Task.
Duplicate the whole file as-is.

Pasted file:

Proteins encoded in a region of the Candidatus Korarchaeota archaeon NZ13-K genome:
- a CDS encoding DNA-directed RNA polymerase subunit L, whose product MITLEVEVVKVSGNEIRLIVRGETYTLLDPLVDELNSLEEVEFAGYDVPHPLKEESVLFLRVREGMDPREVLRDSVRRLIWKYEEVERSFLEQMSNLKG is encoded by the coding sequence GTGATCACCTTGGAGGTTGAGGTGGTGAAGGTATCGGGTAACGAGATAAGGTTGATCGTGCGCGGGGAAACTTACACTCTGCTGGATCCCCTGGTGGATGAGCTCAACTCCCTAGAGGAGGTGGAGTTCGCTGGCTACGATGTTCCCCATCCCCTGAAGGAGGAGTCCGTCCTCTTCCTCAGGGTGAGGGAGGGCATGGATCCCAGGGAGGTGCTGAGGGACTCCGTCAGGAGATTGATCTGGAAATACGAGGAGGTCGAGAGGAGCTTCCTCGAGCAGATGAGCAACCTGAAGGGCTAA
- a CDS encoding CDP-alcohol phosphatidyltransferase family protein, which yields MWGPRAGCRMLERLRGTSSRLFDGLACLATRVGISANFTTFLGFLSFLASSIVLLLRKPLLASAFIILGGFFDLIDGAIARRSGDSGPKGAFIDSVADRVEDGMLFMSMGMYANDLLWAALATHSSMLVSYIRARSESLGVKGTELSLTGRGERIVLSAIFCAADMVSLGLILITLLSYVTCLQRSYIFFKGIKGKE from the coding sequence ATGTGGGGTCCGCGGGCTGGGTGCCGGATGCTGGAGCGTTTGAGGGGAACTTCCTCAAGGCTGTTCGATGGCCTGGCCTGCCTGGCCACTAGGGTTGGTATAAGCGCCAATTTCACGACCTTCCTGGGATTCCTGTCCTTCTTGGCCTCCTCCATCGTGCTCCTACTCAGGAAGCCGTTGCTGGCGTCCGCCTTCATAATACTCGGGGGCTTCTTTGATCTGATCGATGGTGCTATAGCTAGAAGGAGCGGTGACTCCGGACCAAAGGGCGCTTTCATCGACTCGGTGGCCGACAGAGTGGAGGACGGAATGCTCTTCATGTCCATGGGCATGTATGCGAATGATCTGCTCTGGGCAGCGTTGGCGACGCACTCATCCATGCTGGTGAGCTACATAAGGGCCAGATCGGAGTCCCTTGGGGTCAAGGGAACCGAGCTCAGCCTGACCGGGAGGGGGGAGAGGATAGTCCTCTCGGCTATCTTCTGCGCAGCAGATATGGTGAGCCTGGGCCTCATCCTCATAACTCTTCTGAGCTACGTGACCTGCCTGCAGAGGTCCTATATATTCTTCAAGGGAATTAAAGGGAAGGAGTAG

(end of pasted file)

Proteins encoded in a region of the Candidatus Korarchaeota archaeon NZ13-K genome:
- a CDS encoding DNA-directed RNA polymerase subunit L, whose product MITLEVEVVKVSGNEIRLIVRGETYTLLDPLVDELNSLEEVEFAGYDVPHPLKEESVLFLRVREGMDPREVLRDSVRRLIWKYEEVERSFLEQMSNLKG is encoded by the coding sequence GTGATCACCTTGGAGGTTGAGGTGGTGAAGGTATCGGGTAACGAGATAAGGTTGATCGTGCGCGGGGAAACTTACACTCTGCTGGATCCCCTGGTGGATGAGCTCAACTCCCTAGAGGAGGTGGAGTTCGCTGGCTACGATGTTCCCCATCCCCTGAAGGAGGAGTCCGTCCTCTTCCTCAGGGTGAGGGAGGGCATGGATCCCAGGGAGGTGCTGAGGGACTCCGTCAGGAGATTGATCTGGAAATACGAGGAGGTCGAGAGGAGCTTCCTCGAGCAGATGAGCAACCTGAAGGGCTAA
- a CDS encoding CDP-alcohol phosphatidyltransferase family protein, which yields MWGPRAGCRMLERLRGTSSRLFDGLACLATRVGISANFTTFLGFLSFLASSIVLLLRKPLLASAFIILGGFFDLIDGAIARRSGDSGPKGAFIDSVADRVEDGMLFMSMGMYANDLLWAALATHSSMLVSYIRARSESLGVKGTELSLTGRGERIVLSAIFCAADMVSLGLILITLLSYVTCLQRSYIFFKGIKGKE from the coding sequence ATGTGGGGTCCGCGGGCTGGGTGCCGGATGCTGGAGCGTTTGAGGGGAACTTCCTCAAGGCTGTTCGATGGCCTGGCCTGCCTGGCCACTAGGGTTGGTATAAGCGCCAATTTCACGACCTTCCTGGGATTCCTGTCCTTCTTGGCCTCCTCCATCGTGCTCCTACTCAGGAAGCCGTTGCTGGCGTCCGCCTTCATAATACTCGGGGGCTTCTTTGATCTGATCGATGGTGCTATAGCTAGAAGGAGCGGTGACTCCGGACCAAAGGGCGCTTTCATCGACTCGGTGGCCGACAGAGTGGAGGACGGAATGCTCTTCATGTCCATGGGCATGTATGCGAATGATCTGCTCTGGGCAGCGTTGGCGACGCACTCATCCATGCTGGTGAGCTACATAAGGGCCAGATCGGAGTCCCTTGGGGTCAAGGGAACCGAGCTCAGCCTGACCGGGAGGGGGGAGAGGATAGTCCTCTCGGCTATCTTCTGCGCAGCAGATATGGTGAGCCTGGGCCTCATCCTCATAACTCTTCTGAGCTACGTGACCTGCCTGCAGAGGTCCTATATATTCTTCAAGGGAATTAAAGGGAAGGAGTAG